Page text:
If you’re not involved in the industry, recruitment can be seen as dull — it’s something that needs to be done but it’s not a sexy part of your business.
But after chatting about recruitment marketing, we realised that some of the most creative recruitment campaigns of all time stand up against some of the best advertising campaigns we’ve ever seen.
It makes sense. After all, people are what powers a business. Whether that’s top sales people or shop workers, everyone plays their part in a company and each recruiter campaign puts people at the forefront.
Don’t believe us? Check out our list of the best recruitment campaigns of all time:
1. Your Country Needs You
(We couldn’t do this post without including this iconic campaign…)
The original recruitment marketing campaign. It’s iconic and it’s immediately recognisable as an enduring image of World War 1.
Released in 1914, it was designed to encourage viewers to enlist for the British Army. And boy, it was successful.
Although they didn’t have Google Analytics back then, the month the image was released (Sept 1914) saw the highest number of volunteers enlisting of the whole war.
The pointing hand and the piercing stare have become synonymous with the era, despite it being one of hundreds of posters used at the time. Look at that poster and you’re immediately transported back to WW1 movies and programs.
What’s more, the poster is designed to look like the eyes are following you around, so it appears like the poster is talking directly to you.
That’s perhaps why it has been made synonymous with recruitment, with companies large and small using similar images in campaigns.
An Instant Classic
In addition, it’s become a classic motivating image, emulated in some of the top recruitment campaigns and marketing materials across the world. Just recently, the army used the strategy again in their “Snowflakes – Your Army Needs You” campaign that caused controversy in the media.
Despite the controversy, the Army says it was their most successful marketing campaign in over a decade.
2. Ikea – Flatpack Instructions Recruitment Campaign
From fighting wars to fighting flatpacks, Ikea Australia’s sneaky recruitment marketing campaign was another example of one of the best recruitment campaigns around.
They printed job adverts and put them inside flat pack furniture that customers purchased with the words “assemble your future”. As customers were building their furniture, they found the job advert.
Ikea figured that people who are buying their furniture like their products already and don’t mind building them — something they think is important for their potential candidates.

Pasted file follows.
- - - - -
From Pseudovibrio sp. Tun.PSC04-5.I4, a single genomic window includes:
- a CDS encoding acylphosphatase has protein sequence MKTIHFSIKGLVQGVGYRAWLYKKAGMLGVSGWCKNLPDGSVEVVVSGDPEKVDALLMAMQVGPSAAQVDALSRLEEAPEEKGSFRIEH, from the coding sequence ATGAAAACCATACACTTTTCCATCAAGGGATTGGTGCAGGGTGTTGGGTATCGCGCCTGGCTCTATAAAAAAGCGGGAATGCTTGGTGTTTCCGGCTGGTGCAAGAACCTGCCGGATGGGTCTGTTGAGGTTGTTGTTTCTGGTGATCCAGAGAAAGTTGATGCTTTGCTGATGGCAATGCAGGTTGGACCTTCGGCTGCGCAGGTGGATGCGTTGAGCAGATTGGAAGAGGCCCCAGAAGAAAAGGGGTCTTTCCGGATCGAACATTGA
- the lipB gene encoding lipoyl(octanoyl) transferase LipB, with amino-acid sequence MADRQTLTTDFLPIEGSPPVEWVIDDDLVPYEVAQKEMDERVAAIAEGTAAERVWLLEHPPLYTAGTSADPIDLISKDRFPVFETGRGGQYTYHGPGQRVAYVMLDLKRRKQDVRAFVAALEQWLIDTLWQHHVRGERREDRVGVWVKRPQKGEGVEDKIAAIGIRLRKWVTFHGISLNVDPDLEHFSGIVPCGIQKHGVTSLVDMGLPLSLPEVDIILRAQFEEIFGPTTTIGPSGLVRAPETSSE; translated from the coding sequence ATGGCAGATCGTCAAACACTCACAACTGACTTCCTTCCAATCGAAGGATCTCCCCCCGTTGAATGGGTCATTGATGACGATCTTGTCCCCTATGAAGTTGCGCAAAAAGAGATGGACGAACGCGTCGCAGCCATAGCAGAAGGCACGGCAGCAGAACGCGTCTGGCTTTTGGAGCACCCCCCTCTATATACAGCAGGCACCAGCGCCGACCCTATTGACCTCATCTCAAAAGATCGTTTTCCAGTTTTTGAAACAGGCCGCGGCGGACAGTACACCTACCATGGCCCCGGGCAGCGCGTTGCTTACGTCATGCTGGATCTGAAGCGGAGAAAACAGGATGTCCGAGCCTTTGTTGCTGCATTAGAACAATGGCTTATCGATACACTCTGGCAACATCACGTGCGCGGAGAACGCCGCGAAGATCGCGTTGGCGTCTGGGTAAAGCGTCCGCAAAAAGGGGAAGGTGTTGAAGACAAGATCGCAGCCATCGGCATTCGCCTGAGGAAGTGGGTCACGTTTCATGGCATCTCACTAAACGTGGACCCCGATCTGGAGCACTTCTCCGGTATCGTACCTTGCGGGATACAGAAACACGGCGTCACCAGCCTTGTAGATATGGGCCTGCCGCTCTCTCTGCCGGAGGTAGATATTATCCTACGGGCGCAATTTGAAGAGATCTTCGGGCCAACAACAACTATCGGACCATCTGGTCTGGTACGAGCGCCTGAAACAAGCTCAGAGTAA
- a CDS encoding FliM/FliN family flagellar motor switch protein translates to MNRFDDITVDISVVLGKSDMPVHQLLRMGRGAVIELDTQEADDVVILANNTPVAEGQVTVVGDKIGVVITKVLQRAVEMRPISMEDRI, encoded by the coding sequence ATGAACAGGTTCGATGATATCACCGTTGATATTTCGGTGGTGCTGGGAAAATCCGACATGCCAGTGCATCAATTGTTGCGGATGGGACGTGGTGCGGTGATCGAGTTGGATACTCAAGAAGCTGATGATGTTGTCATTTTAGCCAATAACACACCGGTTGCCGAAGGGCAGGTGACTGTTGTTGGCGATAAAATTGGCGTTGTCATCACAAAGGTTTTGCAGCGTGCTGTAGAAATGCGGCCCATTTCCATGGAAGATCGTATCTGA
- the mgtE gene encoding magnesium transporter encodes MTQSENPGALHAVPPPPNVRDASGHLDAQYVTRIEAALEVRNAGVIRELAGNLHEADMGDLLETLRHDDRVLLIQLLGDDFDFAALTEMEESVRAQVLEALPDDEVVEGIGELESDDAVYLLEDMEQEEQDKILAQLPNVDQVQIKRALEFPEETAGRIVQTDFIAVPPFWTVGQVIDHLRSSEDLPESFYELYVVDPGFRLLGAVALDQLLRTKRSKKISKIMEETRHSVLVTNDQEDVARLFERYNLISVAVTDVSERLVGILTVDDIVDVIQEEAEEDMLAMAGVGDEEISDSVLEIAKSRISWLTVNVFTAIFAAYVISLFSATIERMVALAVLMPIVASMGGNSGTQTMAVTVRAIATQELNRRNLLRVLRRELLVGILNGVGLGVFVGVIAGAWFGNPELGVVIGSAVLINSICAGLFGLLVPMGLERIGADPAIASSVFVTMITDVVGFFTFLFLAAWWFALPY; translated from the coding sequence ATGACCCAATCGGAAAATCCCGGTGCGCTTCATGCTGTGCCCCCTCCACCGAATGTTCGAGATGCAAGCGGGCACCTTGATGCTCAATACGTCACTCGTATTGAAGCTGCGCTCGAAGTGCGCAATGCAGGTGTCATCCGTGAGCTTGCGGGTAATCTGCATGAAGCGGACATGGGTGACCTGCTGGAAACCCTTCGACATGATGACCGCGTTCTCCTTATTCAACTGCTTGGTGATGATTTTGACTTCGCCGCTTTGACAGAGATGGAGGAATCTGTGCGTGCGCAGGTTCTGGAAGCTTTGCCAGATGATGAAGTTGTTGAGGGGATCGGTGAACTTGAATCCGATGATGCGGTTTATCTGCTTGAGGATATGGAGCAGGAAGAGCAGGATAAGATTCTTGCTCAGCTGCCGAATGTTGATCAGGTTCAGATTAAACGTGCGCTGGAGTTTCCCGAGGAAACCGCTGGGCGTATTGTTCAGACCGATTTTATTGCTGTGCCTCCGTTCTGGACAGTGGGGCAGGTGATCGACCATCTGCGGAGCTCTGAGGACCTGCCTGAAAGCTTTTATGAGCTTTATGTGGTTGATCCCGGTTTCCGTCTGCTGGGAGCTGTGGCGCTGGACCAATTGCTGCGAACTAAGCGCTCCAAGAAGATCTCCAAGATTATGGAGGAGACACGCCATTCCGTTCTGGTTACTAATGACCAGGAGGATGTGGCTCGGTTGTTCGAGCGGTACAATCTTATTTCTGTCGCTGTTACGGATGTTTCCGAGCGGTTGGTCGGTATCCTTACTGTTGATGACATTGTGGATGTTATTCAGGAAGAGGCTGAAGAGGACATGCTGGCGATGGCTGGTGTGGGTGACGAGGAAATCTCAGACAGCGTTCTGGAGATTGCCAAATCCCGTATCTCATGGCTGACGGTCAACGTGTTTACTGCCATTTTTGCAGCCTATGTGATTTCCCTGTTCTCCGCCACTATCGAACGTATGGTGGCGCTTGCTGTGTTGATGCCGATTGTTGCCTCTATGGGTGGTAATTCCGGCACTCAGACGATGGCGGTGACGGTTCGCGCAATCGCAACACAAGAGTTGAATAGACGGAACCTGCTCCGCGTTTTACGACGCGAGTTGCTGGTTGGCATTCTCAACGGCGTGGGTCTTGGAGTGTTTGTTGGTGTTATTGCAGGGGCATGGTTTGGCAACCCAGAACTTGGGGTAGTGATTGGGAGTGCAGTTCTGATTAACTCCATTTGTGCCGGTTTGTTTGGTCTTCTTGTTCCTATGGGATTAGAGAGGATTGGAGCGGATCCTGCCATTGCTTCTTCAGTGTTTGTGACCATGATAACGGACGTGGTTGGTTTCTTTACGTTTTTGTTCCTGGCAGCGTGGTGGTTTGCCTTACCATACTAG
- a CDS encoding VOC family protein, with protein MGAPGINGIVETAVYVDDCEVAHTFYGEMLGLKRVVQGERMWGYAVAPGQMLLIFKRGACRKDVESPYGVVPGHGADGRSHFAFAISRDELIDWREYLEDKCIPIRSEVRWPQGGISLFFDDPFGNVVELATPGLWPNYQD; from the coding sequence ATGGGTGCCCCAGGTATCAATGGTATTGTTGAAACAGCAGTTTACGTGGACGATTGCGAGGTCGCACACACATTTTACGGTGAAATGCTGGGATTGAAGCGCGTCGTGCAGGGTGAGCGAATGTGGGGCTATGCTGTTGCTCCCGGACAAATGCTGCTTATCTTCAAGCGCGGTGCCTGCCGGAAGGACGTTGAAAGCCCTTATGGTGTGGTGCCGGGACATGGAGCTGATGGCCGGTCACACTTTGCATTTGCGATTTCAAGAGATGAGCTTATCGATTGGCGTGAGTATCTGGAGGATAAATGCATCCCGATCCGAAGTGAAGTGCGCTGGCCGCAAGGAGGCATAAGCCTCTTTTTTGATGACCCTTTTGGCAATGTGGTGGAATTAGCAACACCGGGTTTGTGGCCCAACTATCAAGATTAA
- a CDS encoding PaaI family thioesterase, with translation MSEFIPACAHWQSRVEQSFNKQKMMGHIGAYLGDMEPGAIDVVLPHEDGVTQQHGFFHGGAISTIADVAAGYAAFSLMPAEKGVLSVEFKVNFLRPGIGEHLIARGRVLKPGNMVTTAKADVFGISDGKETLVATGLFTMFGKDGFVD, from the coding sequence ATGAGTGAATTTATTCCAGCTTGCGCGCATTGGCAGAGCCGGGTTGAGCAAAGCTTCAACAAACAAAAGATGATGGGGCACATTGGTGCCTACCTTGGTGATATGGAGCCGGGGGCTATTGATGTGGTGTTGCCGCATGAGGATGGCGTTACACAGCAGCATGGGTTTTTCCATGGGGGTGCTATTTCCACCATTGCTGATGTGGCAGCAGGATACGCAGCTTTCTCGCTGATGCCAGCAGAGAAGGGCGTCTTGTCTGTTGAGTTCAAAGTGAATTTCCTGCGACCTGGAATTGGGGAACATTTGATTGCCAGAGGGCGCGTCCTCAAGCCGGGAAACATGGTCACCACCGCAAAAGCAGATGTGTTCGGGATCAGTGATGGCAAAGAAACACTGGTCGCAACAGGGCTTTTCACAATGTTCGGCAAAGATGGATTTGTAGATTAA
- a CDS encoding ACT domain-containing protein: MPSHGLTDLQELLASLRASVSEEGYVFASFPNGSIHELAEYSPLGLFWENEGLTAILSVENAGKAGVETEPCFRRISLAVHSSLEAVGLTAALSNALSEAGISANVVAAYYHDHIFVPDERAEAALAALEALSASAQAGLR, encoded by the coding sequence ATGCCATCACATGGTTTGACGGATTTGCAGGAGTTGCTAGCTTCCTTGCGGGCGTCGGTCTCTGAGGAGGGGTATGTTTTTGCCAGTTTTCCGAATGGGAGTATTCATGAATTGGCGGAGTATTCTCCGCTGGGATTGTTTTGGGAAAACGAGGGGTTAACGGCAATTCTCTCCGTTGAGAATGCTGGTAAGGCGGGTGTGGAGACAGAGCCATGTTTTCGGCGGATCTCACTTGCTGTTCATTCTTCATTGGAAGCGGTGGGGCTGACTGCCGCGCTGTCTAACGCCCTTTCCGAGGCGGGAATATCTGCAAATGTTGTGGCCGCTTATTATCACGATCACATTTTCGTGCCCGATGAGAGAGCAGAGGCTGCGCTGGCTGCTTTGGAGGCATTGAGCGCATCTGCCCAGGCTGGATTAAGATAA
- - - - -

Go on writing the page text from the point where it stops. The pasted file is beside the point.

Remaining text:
An Innovative Recruitment Brand
It cost Ikea nothing to do – simply the cost of printing words on a piece of paper. And despite the fact the recruitment marketing campaign kicked off in 2011, it’s still cited as one of the best recruiting campaigns, even now.
It showed Ikea’s fun side and helped them attract applicants who wanted to work for a company that thinks “outside the box”.
The ad resulted in 4285 applications and 280 hires.
Not bad for something their customers paid to get delivered…
3. Ogilvy – Can You Sell a Red Brick?
In 2010, Ogilvy invited people who wanted to work for them to “sell them a brick”. Always ahead of their time, the marketing communications giant asked people to upload their video of them selling a red brick to Ogilvy to YouTube.
It was to be two minutes long and the aim was to attract candidates who would be “the world’s greatest salesperson”.
Although we’re now used to using video within recruitment, this was very ahead of its time. It helped Ogilvy differentiate between people who could just sell, and people who could sell, be innovative, and stand out from a crowd.
All vital in sales.
Widespread National Attention
While there were plenty of potential candidates who weren’t pleased by the way the competition was run (they believed the rules changed halfway through), they did find an excellent seller. And they got themselves a lot of media attention for their employer brand through the unique hiring process.
Controversial But Creative Recruitment Campaigns
So despite controversy, many people consider this a great recruitment campaign – it got them coverage and it got them the right candidate. Ogilvy didn’t need to approach candidates to find the right people and they got themselves a ton of PR in the process.
And for an advertising brand, that’s pretty powerful.
Some of the best marketing is contentious. Don’t let standing out from the crowd scare you.
4. Eurowings – Tinder recruitment drive